Dance clubs never get a fair shake. They're maligned, sneered at, and generally discounted in favor of live music clubs. That's what you get when you live in the "Live Music Capital of the World," but things have been changing over the past couple of years. Take, for instance, the Microlounge, a one-room, spur-of-the-moment club that started up a couple of months ago as a means for Texas Electronica Festival mastermind Keith Jones to finance this year's Fest. While originally a one-off, Friday night chillout space with Jones and a few friends spinning gritty house grooves, the 'Lounge has since morphed into a regular weekend event with guest DJs, throngs of 3am revelers, and more than a few pre-dawn surprise visits from Austin's Blueboys (always a sure sign of burgeoning popularity).
In the real world, Jones spins at Bob Popular, which, despite the name from hell, holds down the north side of Sixth Street with a multi-tiered DJ blitz that runs the gamut from house to retro to bizarre live shows from the likes of Vanilla Ice, A Flock of Seagulls, and Run DMC. Speaking of retro, there's no place moreso than Polly Esther's, a Seventies theme bar/experience that borders on the terrifying. Situated in Austin's arts district, a visit to Polly Esther's is a little like finding yourself trapped in Tony Manero's cerebral cortex. Disco never died here, and Georgio Moroder is still on his first wife.
Not so at the Red Room, where the future is, uh, yesterday. Once reviled as the home of candyflipping 14-year-old insouciants (you know, them), this heady, beat-intensive venue is now home to some of the biggest touring DJ shows to cross the country. It's also home to a fiercely loyal band of local DJs who spin everything from deep house to happy hardcore to jungle and more jungle. Austin's house scene has always been a strong one, moreso than many of the other permutations of DJ-based music out there, and Twist, a self-described "video bar," has long had a hand in promoting local house DJs with Friday and Saturday night residencies and touring acts. While this bi-level club (with pool tables in the front) draws a mostly young, upscale crowd, it's finally getting the respect it deserves from the clubbing crowd.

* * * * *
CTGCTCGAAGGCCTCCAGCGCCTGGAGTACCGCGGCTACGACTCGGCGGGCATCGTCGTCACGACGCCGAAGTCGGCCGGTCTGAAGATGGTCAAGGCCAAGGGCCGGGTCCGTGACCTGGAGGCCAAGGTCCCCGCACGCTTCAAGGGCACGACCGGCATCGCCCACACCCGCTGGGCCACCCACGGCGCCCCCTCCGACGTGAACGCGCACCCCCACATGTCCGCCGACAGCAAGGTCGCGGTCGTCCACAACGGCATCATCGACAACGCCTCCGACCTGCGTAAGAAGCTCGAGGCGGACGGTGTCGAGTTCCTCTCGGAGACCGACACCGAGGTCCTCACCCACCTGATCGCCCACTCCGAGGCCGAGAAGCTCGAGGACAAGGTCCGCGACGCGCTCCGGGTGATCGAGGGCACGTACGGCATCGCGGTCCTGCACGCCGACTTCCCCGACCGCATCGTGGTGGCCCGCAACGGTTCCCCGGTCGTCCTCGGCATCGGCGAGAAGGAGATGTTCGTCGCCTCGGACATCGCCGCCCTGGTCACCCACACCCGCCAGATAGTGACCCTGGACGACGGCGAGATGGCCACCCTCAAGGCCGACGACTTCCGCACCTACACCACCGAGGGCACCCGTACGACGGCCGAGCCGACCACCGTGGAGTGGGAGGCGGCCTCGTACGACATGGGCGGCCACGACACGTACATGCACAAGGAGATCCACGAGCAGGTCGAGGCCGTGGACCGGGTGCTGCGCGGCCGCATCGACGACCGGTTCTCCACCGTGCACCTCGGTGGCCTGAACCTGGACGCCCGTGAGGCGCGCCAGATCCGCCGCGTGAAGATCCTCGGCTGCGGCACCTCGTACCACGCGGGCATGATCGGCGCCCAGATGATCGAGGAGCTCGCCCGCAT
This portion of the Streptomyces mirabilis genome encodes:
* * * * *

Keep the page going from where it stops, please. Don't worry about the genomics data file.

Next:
Likewise longtime Austin stalwart Paradox, a sprawling dance club that draws collegians, slumming DJs, and other nighttimers. Given to foam parties and radio simulcasts, the mix of retro and future house has made Paradox the longest running club in the scene. The lifeblood of Austin's dance and DJ culture remains the one-off house parties and raves that take place either in rented warehouses or, more frequently these days, the cavernous Austin Music Hall. That said, the Austin scene continues to expand exponentially, with more DJs and more touring bills arriving weekly. It's still a guitar town, yeah, but more and more they're becoming sampled loops. --Marc Savlov